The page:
Dr Hannah Proctor
Research Associate (Wellcome University Award Holder)
I’m a historian of the psy-sciences. My work proposes new ways of understanding relationships between psychiatry and political ideology, advancing knowledge of how theoretical ideas about the mind were formed by clinical practices and broader historical forces.
I hold a BA in History from UCL and an MA in Cultural and Critical Studies from Birkbeck College, University of London. After working in theatre for a few years, I completed a PhD at Birkbeck in Medical Humanities in 2015. I was then a postdoctoral fellow at the Institute of Cultural Inquiry, Berlin from 2016-18. I have just completed a three year Early Career Research Wellcome Trust fellowship at Strathclyde looking at Cold War era social science and am now working on a Wellcome Trust University Award project: ‘De-pathologising dissent: international campaigns against psychiatric abuse in the Soviet Union and the crisis of the discipline in the West, 1953-1991.’
My monograph, Psychologies in Revolution: Alexander Luria's 'Romantic Science' and Soviet Social History (Palgrave Macmillan, Mental Health in Historical Perspective, 2020), is the first historical study on psycho-neurologist Alexander Luria (1902-1977). By foregrounding the marginalised Soviet people Luria encountered in his clinical research, I restored his publications to their historical context, while insisting on their relevance to debates in contemporary Critical Neuroscience.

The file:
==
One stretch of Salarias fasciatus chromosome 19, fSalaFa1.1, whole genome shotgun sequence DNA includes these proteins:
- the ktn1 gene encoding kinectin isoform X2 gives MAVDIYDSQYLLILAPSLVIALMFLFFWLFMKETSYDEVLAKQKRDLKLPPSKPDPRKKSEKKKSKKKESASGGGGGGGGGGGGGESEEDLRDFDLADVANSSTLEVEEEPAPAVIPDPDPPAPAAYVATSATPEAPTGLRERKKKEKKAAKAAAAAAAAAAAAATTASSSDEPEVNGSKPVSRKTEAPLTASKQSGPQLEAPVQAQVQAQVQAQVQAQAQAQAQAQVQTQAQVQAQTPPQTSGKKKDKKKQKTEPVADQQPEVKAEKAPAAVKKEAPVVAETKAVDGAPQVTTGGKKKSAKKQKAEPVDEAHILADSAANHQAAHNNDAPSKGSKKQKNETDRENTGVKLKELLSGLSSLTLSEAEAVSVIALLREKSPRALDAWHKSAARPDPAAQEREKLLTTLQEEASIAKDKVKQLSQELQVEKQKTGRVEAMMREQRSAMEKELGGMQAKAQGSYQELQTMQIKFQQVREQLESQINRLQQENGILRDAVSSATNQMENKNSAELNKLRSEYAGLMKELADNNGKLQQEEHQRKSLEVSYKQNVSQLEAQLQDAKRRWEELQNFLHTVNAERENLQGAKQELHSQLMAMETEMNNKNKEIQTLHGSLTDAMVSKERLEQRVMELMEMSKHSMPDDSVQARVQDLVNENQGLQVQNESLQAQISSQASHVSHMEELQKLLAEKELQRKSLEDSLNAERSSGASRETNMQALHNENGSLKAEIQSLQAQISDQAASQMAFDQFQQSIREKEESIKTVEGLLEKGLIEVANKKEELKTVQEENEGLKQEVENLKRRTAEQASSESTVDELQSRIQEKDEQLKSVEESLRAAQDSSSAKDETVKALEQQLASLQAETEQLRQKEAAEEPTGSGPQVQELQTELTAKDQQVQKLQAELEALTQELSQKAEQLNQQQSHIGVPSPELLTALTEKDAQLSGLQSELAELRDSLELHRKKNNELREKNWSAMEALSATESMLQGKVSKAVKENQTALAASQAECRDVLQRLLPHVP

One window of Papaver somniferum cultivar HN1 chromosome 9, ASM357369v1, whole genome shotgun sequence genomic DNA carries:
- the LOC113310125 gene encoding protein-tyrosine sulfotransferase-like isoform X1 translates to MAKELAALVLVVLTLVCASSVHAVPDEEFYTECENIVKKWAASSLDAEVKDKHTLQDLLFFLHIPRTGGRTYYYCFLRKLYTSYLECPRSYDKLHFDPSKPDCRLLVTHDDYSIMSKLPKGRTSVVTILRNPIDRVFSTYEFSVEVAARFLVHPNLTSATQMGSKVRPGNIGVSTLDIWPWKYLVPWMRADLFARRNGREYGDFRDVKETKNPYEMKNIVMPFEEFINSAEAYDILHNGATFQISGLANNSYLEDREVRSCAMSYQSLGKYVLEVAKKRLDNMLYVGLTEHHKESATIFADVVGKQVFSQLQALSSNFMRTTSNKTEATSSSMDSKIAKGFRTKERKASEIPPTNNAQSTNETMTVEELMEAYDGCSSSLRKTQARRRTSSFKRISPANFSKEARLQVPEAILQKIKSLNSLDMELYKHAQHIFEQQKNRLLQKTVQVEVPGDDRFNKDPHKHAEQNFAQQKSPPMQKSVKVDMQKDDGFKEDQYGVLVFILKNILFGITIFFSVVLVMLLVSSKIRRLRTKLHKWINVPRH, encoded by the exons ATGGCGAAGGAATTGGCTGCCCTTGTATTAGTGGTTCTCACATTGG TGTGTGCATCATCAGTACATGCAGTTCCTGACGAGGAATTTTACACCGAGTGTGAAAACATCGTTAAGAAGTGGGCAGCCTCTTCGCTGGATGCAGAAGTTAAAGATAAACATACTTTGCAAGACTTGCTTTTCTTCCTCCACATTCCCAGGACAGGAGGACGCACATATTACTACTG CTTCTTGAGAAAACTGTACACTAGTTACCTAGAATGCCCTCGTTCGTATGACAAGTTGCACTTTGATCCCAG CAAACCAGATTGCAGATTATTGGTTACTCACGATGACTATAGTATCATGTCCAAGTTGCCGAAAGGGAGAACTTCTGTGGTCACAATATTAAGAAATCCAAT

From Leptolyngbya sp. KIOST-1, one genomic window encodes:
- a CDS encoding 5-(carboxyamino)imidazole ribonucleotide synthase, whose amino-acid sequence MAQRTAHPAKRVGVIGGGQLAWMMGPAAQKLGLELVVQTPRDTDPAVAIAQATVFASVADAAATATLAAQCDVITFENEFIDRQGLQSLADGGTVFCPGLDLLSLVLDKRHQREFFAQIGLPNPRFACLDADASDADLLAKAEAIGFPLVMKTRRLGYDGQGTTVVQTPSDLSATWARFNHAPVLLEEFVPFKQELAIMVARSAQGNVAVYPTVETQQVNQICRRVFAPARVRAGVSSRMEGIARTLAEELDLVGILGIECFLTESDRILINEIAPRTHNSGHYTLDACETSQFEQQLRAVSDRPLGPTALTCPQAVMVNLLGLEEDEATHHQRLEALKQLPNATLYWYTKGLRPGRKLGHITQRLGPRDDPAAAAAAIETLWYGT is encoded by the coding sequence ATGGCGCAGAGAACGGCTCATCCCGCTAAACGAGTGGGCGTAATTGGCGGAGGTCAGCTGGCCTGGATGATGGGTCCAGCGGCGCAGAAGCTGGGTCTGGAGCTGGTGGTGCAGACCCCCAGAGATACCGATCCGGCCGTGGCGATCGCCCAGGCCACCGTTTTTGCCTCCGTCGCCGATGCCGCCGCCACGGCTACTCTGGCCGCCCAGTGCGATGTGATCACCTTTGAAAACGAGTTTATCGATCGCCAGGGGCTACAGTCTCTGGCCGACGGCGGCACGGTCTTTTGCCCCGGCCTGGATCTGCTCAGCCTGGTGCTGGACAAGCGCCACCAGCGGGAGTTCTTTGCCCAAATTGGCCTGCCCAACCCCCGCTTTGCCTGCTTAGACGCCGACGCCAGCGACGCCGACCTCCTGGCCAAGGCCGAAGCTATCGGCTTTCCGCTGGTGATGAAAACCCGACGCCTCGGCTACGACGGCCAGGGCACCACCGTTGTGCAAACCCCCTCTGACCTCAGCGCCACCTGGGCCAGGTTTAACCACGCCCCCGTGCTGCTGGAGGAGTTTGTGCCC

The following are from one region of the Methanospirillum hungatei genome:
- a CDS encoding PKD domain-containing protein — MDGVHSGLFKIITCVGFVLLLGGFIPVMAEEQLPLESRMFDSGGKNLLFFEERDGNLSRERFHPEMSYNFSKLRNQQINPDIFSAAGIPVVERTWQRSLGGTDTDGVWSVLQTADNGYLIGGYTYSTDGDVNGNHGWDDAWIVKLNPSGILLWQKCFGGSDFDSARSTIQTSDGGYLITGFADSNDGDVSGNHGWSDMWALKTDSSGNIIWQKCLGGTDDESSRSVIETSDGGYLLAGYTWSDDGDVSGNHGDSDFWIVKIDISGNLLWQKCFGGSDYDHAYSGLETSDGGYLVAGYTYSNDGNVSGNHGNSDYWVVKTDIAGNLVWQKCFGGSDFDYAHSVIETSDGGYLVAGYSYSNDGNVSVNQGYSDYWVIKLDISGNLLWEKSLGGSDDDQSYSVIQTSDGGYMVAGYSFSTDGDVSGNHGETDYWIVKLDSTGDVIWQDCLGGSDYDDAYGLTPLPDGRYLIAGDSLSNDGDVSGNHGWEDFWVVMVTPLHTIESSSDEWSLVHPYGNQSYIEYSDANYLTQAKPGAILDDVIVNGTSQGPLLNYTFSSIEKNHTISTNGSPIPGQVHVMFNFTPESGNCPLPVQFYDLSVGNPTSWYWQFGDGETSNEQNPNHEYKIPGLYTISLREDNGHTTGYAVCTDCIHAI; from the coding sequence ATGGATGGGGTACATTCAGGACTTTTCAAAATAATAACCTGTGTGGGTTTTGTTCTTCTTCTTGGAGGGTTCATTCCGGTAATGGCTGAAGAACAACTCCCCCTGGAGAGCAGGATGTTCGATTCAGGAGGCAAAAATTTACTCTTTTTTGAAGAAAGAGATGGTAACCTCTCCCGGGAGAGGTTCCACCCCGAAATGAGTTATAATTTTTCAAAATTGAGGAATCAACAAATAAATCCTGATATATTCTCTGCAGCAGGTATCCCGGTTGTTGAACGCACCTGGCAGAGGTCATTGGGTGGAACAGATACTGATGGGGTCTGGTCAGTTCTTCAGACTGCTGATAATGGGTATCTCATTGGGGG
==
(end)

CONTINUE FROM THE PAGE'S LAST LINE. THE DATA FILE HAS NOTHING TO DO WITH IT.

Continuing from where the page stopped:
I also have an on-going interest in antipsychiatry, explored through my article ‘Lost Minds: Sedgwick, Laing and the politics of mental illness’ (Radical Philosophy, 2016). My forthcoming second book, Burnout: On the Psychic Toll of Political Struggle (Verso, 2023), engages with understandings of care within social movements, exploring how psychiatric diagnoses – nostalgia, depression, mourning, trauma – were reconceptualised in specific moments of political defeat.
Research and Teaching Interests
All of my work is in the field of the Medical Humanities. I work on the history of the psy-sciences. My work combines methods of cultural, social and intellectual history with a mode of close-reading drawing on work in literary and critical theory, engaging with theoretical work in the medical humanities on ‘narrative medicine’ that brings literary modes of analysis to bear on primary sources to explore how questions of form, genre and authorship shape medical and psychiatric discourses and how these in turn circulate in popular culture.